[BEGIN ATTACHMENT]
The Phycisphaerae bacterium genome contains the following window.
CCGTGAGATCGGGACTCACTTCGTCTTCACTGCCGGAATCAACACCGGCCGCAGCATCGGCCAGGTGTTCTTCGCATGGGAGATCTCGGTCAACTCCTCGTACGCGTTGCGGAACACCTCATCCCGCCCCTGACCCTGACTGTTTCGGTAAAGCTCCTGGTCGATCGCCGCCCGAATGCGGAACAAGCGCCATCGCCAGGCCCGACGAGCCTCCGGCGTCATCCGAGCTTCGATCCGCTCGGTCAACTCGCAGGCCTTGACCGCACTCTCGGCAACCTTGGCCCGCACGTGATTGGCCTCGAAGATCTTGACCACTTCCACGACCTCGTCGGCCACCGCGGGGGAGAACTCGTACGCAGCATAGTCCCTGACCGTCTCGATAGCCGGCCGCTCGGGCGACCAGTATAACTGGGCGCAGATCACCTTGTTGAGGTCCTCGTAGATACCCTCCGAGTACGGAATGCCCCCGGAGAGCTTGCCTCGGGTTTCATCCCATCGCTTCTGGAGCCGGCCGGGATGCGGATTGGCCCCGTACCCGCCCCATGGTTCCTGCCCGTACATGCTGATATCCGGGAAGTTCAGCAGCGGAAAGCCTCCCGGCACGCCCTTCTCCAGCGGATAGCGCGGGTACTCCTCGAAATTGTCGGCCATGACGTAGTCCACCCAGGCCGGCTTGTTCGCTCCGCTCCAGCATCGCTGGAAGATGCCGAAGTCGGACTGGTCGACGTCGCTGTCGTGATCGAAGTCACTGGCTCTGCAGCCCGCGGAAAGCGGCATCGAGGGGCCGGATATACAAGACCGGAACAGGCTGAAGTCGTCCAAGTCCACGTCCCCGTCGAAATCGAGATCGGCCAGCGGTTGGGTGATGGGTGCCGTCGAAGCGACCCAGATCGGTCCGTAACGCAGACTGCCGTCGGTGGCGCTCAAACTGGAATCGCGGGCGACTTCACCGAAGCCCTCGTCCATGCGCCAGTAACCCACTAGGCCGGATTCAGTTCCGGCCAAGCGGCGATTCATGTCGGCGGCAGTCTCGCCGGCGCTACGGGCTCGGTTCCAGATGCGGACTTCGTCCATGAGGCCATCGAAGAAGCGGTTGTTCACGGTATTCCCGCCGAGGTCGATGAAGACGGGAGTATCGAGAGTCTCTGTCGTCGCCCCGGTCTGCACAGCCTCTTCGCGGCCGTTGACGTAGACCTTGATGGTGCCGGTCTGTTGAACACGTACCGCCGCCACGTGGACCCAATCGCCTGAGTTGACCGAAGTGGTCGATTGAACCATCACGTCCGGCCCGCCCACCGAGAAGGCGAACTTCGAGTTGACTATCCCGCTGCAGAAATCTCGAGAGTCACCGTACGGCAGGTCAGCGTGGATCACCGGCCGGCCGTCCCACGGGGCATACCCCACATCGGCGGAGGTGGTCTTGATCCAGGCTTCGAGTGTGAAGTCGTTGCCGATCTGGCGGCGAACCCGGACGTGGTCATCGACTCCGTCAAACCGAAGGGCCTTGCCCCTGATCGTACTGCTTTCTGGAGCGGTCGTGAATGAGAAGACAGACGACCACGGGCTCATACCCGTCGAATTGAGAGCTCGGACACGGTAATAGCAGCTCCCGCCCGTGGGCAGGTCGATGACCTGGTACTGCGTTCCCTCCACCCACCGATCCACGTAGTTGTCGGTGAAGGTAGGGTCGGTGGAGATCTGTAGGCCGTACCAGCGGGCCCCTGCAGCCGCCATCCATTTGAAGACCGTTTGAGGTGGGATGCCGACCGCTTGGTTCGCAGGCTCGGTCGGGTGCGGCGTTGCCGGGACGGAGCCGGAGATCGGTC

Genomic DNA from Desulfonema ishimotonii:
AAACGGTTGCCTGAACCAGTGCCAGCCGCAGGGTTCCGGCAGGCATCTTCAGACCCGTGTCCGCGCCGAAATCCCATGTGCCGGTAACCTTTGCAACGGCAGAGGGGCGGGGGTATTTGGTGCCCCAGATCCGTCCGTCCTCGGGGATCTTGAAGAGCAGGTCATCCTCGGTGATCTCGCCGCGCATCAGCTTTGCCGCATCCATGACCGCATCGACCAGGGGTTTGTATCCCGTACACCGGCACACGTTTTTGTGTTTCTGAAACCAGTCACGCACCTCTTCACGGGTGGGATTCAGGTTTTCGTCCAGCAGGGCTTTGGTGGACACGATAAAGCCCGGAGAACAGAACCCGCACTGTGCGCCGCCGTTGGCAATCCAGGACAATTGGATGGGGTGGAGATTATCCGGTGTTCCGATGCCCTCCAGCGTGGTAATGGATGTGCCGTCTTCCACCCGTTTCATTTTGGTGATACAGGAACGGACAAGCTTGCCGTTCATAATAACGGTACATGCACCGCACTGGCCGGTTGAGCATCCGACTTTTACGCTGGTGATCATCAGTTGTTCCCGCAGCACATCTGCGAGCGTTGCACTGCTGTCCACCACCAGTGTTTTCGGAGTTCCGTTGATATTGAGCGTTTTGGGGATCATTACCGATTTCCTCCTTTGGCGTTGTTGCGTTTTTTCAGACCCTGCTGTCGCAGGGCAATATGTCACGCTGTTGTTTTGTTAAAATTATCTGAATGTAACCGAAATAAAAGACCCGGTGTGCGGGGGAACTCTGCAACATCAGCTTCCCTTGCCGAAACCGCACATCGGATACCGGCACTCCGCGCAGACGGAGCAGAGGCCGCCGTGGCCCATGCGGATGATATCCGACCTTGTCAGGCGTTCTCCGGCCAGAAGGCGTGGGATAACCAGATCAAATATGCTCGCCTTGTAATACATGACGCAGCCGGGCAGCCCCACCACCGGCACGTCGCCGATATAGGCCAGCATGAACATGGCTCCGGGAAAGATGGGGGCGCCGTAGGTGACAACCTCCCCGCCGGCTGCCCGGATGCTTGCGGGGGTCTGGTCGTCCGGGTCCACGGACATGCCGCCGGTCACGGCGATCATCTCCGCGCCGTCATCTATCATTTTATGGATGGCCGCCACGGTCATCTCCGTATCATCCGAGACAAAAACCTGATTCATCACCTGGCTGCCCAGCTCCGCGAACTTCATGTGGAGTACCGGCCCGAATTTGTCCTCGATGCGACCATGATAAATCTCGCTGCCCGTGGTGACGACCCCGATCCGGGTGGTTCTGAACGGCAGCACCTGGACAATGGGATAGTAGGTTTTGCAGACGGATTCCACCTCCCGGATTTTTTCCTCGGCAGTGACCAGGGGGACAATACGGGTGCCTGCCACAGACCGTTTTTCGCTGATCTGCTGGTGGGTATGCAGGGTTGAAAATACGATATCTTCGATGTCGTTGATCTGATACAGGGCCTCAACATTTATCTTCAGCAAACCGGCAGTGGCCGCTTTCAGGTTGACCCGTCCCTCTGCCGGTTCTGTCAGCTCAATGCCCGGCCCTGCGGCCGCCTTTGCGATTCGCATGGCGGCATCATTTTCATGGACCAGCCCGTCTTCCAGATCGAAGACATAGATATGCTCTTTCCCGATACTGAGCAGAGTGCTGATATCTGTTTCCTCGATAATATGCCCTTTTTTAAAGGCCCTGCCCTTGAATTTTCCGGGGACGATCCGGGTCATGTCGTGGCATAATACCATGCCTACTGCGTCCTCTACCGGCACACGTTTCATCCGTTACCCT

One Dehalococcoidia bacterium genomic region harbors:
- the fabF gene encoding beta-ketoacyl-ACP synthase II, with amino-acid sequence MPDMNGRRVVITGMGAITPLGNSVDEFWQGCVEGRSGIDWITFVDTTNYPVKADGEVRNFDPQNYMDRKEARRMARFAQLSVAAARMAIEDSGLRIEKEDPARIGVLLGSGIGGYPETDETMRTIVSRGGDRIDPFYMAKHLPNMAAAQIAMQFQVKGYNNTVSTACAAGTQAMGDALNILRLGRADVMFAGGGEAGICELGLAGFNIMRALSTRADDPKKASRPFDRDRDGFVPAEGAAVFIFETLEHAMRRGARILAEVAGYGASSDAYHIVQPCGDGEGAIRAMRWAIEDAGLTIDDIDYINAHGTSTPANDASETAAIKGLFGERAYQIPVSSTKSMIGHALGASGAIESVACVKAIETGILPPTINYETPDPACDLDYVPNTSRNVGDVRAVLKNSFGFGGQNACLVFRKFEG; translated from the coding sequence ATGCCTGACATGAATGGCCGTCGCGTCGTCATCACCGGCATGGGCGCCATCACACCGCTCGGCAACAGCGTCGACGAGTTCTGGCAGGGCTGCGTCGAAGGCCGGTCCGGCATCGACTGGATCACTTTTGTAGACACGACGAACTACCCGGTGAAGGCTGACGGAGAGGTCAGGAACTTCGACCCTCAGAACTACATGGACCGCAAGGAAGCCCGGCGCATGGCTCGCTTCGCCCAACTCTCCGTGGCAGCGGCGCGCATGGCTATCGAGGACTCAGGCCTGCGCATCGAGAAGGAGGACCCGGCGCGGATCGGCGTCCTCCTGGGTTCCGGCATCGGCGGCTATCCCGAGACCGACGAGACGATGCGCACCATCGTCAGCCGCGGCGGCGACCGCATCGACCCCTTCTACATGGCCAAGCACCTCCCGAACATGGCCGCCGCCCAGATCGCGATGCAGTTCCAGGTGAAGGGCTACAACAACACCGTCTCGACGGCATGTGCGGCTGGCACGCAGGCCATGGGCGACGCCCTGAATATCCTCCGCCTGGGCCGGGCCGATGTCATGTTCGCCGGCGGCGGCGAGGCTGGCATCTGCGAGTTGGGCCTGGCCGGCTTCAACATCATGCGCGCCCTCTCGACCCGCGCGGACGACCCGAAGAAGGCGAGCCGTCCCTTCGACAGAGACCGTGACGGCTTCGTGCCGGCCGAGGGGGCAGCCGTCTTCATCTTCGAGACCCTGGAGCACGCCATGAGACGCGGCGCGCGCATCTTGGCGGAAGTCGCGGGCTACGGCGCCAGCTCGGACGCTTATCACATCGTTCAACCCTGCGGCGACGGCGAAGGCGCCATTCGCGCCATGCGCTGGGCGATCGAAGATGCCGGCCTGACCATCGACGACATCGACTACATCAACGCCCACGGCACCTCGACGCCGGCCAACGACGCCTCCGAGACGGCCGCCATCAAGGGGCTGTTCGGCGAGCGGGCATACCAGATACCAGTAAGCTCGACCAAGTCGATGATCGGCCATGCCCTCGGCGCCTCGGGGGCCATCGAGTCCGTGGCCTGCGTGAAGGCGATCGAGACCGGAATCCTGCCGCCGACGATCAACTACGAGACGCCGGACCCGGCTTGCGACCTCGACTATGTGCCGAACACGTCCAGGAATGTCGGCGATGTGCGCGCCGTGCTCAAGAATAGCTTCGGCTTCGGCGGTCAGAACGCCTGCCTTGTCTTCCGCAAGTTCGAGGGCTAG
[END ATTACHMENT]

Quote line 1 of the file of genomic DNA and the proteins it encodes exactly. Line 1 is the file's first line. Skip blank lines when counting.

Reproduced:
The Phycisphaerae bacterium genome contains the following window.